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Mail Tribune editorials

Salvage logging for schools sounds good, but it's far from workable

There's a lot to be said for thinking outside of the box. Some of the world's greatest inventions, most spectacular concepts and most stunning discoveries have come from people who dared to look beyond established boundaries.

Less publicized, but much more numerous, are the outside-of-the-box ideas that fall short or never get off the ground in the first place. We suspect that will be the fate of a proposal to fund schools through salvage logging in wildfire areas.

The idea is being pushed by Jackson County Commissioner Ric Holt, who is well known for his, ahem, outside-of-the-box thinking. We'll give him credit for trying, but no points on the practicality scale.

Holt's proposal calls for the federal government to transfer to area schools or to the state its rights to fees resulting from the salvage harvest of burned trees in the areas hit by this summer's fires. The money would help offset a state budget shortfall of more than &

36;1 billion that has resulted in major cuts to school districts.

The idea is attractive. Despite environmentalists' arguments to the contrary, we believe salvage logging can be both economically sound and environmentally safe. It would provide local jobs in an economy that's currently scraping along near the bottom of the barrel. It would reduce the pressure to log green trees and, of course, it would help schools at a time they desperately need it.

But, before we go spending that money, let's take a reality check. Salvage logging is a red flag to environmentalists and a bureaucratic nightmare to federal agencies and timber companies. Just the words salvage logging alone prompt thoughts of other words ' words like draft environmental impact statement, appeal and lawsuit.

Salvage logging is difficult to pull off under normal circumstances. Environmental groups oppose the efforts to cut burned trees because they say the logging activity only further damages fragile soils in fire areas and adds to erosion and runoff. Efforts to salvage log federal lands hit by the 2001 Quartz fire area were unsuccessful, largely because the environmental concerns made appeals likely and costs exorbitant.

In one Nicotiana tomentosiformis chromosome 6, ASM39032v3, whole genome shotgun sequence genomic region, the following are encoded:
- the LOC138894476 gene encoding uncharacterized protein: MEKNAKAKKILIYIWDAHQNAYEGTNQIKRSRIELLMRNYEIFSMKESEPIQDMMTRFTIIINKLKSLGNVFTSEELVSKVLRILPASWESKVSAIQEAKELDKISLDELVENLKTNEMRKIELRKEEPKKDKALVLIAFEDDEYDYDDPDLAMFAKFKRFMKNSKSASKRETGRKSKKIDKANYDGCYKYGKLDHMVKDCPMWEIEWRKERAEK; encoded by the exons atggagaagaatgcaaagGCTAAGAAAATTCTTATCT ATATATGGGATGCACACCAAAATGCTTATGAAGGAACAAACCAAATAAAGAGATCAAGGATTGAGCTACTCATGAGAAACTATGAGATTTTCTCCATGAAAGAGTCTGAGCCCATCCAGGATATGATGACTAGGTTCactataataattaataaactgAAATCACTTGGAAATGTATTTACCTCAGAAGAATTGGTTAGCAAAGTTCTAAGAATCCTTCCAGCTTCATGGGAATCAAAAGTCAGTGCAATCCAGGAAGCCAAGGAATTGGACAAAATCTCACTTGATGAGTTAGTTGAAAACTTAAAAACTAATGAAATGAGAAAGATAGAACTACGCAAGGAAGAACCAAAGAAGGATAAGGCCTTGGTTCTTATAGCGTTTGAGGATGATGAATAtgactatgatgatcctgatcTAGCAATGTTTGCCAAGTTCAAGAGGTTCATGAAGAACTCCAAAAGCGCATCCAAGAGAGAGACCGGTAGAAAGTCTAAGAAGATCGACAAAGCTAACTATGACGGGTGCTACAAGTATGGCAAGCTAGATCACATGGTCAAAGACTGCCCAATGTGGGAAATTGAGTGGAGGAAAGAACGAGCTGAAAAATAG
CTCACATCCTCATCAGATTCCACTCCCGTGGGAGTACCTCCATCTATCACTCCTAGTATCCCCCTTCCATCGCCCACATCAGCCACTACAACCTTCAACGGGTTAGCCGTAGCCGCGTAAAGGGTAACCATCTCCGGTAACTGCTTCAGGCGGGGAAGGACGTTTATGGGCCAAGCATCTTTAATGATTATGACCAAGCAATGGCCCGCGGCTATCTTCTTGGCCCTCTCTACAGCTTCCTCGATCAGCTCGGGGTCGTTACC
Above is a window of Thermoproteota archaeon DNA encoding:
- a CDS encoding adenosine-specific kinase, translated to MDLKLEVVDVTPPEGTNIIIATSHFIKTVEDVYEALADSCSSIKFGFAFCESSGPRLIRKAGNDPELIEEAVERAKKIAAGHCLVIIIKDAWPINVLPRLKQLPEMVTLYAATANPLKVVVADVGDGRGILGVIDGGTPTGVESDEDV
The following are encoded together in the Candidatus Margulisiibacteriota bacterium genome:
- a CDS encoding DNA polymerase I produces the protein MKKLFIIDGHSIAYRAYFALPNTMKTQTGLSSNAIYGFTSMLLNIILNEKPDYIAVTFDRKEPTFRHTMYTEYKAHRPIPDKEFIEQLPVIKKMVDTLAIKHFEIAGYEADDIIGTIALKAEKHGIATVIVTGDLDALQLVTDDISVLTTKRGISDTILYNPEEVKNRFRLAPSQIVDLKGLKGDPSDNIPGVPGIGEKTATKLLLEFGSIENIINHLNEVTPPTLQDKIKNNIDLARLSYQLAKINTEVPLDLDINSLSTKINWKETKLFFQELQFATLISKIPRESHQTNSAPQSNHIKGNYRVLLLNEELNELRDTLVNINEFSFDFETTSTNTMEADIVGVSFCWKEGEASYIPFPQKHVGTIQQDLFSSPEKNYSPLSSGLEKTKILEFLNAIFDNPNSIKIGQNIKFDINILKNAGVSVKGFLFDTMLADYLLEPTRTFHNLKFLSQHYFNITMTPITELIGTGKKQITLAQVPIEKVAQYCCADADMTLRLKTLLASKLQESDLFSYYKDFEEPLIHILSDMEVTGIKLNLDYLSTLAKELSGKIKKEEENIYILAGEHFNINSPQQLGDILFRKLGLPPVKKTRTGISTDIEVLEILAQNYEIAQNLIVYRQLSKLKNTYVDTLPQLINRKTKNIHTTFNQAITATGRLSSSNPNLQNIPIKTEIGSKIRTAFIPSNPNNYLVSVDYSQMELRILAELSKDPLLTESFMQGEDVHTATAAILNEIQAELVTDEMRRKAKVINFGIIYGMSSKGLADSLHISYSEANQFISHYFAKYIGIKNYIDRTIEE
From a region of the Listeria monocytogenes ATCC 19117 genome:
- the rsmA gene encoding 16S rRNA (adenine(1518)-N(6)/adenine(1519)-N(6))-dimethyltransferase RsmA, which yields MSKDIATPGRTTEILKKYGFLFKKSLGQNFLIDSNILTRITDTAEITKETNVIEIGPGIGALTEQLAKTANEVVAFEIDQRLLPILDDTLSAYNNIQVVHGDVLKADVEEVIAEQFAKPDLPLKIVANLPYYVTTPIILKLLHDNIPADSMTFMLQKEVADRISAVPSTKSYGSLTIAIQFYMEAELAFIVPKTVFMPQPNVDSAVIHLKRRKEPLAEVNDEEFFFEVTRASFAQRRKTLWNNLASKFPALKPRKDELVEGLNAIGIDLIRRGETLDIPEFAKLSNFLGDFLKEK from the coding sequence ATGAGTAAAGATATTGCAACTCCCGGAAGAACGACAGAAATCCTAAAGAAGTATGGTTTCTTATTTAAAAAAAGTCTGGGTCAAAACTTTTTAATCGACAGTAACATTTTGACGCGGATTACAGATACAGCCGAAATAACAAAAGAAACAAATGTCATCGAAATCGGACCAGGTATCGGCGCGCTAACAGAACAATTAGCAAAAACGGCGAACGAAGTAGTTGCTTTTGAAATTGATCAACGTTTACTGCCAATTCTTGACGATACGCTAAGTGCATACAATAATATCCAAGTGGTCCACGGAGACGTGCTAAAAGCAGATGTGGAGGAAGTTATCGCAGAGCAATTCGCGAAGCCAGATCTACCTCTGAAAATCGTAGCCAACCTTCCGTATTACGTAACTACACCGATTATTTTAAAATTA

This salvage proposal complicates an already complicated situation, by adding another layer ' the federal fee transfer ' to the process. We suspect that by the time the various federal agencies finishes analyzing the plan and dealing with environmental impact statements and appeals, what was left of the burned trees would be useful only as mulch.

We also suspect that school officials, who already have a hornet's nest of problems on their hands, would not be eager to add timber salvage to their lists.

This unconventional idea was perhaps worth a trial balloon. But the sharp edge of reality will keep that balloon from flying far.

A strong opening

He's the first significant piece of community art in downtown Medford for a quarter-century, and city officials feel he's the perfect beginning for Medford's new program to bring art in the public.

We refer to the life-sized bronze of a man leaning over a game of chess in Vogel Park. An open seat across from the man, plus two similar tables with marble chess tops and chairs, invite participation by the public.

We, too, think the sculpture is a good beginning for Medford's community arts program. Interim parks and recreation director Tom Hilton says the sculpture is a good fit with the city's vision of art in public places.

We agree wholeheartedly. The chess player shows that art is very much alive in Medford.